Wednesday, May 25, 2016

Taming the Tricky Stitch

Black Stitches on Cat Body

The bottom of the Egyptian Cat was a little tricky to stitch because a)  I am using a black thread (one ply of a strand of Colonial Needle's Persian wool) on a black area, b) the area itself is rather narrow with lots of compensation between the Egyptian collar's strands, and c)  the stitch itself turned out to be rather difficult to count correctly.  I have certain tricks to help with all of these.

When you stitch with black threads on a black area good lighting is essential.  This is a small area so I was able to stitch it in brief time periods during daylight areas.    If the area had been large enough I needed to work it at night when I normally do the bulk of my stitching, I might have used a white hand towel in my lap as well as good lighting.  I'm told red towels work equally well but I tend to use white as I have plenty of those stashed away in my kitchen.

I was able to use tent stitches in those narrow areas between the bottom body of the cat and the head where the collar covered much of the canvas.  Tent stitches are a life-saver in those areas!

Straight Lines That Curve
I ended up turning my stitch diagram and my canvas on their sides so that I worked this horizontal stitch vertically.  For me, a vertical stitch is easier to see and count for some reason.  The next time your stitch gives you fits, try turning it and the canvas a quarter turn.  You may be surprised at how much easier the stitch is to work when it is turned on its head.

Straight Line Curves On the Side

By the way, this optical illusion stitch was used by Tony Minieri on the background of a Debbie Mumm canvas and I diagrammed it from there. Thanks, Tony!

Written by Jane/Chilly Hollow
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© Copyright May 5, 2016 Jane M. Wood. All rights reserved.

The Cat in Wool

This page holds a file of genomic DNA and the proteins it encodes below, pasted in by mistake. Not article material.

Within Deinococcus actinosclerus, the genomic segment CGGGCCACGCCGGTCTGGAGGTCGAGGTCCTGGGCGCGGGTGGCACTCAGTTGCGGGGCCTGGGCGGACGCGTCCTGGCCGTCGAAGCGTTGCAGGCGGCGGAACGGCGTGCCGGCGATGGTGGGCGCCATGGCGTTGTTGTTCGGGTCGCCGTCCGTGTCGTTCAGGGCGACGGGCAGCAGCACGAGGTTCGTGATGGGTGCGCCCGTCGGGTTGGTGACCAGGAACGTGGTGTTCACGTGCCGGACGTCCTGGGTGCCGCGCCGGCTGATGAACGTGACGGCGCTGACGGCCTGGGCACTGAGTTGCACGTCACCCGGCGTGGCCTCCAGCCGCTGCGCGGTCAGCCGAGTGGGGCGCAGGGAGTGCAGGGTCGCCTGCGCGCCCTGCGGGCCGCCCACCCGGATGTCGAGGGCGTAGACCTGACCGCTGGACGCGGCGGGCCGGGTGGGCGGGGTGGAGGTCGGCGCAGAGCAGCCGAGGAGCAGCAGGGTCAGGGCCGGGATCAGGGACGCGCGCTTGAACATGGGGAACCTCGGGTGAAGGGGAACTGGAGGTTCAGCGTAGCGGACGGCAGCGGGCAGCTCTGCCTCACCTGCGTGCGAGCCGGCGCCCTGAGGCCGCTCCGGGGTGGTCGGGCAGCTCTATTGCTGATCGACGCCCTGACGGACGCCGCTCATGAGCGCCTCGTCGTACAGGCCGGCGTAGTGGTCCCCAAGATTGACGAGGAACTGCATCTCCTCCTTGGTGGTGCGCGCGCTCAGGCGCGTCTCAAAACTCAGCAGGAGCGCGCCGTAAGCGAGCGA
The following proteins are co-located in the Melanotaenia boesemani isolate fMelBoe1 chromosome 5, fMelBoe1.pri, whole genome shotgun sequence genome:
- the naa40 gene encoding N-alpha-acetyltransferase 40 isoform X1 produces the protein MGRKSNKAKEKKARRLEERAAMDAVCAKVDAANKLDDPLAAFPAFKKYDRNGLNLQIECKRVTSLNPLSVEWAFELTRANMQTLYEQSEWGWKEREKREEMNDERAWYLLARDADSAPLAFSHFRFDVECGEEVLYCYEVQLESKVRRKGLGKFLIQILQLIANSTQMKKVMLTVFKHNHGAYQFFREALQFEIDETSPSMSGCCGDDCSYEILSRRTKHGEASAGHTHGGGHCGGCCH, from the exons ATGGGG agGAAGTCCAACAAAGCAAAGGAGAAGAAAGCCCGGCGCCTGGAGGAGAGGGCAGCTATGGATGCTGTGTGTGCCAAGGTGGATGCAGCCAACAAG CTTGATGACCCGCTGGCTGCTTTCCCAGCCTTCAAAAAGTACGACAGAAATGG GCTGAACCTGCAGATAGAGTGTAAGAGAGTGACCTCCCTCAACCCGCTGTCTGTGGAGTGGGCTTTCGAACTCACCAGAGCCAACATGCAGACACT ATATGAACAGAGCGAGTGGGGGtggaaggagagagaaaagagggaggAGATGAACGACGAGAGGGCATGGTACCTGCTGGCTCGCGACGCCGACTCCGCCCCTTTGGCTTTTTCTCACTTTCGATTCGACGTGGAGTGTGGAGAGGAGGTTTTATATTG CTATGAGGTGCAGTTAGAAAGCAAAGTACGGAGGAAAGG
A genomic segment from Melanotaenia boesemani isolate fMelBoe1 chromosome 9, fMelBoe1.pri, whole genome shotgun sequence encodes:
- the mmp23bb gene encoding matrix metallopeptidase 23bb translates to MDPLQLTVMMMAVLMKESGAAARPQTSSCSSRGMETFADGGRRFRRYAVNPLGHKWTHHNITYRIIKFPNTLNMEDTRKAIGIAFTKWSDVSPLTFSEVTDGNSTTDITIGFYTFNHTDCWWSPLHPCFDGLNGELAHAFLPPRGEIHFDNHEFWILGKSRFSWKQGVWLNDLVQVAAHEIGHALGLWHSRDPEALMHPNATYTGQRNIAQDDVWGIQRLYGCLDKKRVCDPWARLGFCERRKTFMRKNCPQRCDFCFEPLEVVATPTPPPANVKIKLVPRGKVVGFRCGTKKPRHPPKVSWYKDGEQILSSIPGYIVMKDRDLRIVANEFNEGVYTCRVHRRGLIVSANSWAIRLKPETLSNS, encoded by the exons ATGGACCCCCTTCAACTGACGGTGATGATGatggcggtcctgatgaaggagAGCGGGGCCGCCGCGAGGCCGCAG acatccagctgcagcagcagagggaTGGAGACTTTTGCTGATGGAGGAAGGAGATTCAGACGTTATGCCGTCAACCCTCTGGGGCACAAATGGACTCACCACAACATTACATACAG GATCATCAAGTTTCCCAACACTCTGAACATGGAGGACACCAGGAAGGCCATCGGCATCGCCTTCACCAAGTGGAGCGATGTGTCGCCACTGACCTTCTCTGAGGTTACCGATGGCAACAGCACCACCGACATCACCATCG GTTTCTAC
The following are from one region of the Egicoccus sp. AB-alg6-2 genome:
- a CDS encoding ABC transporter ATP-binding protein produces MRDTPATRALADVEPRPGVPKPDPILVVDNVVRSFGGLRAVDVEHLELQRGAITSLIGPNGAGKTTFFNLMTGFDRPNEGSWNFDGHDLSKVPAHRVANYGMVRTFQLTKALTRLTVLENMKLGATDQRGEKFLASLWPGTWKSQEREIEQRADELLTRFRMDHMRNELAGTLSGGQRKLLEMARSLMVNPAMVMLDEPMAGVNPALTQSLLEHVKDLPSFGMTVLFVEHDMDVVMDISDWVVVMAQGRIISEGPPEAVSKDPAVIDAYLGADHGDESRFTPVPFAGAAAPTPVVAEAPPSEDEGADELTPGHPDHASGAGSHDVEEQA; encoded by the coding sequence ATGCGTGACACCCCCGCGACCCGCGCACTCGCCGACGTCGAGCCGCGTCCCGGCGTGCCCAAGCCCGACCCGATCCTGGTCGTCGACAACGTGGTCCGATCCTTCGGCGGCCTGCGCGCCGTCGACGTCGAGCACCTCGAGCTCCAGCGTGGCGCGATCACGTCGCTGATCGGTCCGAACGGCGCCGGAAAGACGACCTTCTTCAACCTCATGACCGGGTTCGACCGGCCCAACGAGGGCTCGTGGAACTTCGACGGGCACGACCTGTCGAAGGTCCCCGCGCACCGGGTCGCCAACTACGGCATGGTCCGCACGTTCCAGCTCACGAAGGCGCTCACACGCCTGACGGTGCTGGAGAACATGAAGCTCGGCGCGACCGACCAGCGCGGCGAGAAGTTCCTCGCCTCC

Lotus Pillar CloseUp

Last time I talked about my Egyptian Cat canvas, I promised a good look at the finished lotus pillars with their silk ribbon tops. Here you go!

Now it's time to turn my attention to the cat.  I have Colonial Needle's Persian wool in black to use for the cat, but what stitch?   The cat itself is a stylized one, not realistic, so I decided I would skip the traditional stitches for fur in favor of something with pattern or texture.  But what?

I found the answer on Facebook with an optical illusion stitch Tony Minieri used in the background of a Debbie Mumm canvas he wrote a stitch guide for.  I thought it would give the perfect illusion of texture on my cat.  Here is what I came up with.  The photo is black and white so you can see black stitches on black canvas.  It's a light coverage stitch with the unstitched voids between stitches creating the illusion of a curve.

By the way, I separated the Persian wool into three plies and stitched with only one.  Tapestry Fair's Egyptian Cat is on 18 count and that works best for that size canvas.  The thread itself has a very tight twist, making it quite durable in basketweave, but if you do another stitch using just one ply, use a larger needle than usual as the needle will abrade the thread in the eye and cause it to separate if you use the size needle you are used to on 18 count.

Tony's Optical Illusion Stitch

I worked this stitch on the bottom of the cat up to the collar.  I switched to tent stitches in the spaces between the collar rows and also used tent stitches on the cat's neck.  You will never guess what stitch I used for the cat's face and ears--skip tent!   This isn't a traditional stitch to use with wool, but this isn't a traditional cat.  Skip tent in my Colonial wool looks great.

Skip Tent Chin

In this photograph the cat's chin only is worked in skip tent.  However, I have finished the face except for one ear by now.  Next time I post I hope to have finished the ears and nose and perhaps the eyes so I'll be ready to start on the cat's elaborate collar and headpiece.  Stay tuned!

Written by Jane/Chilly Hollow
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© Copyright 2May 18 016 Jane M. Wood. All rights reserved.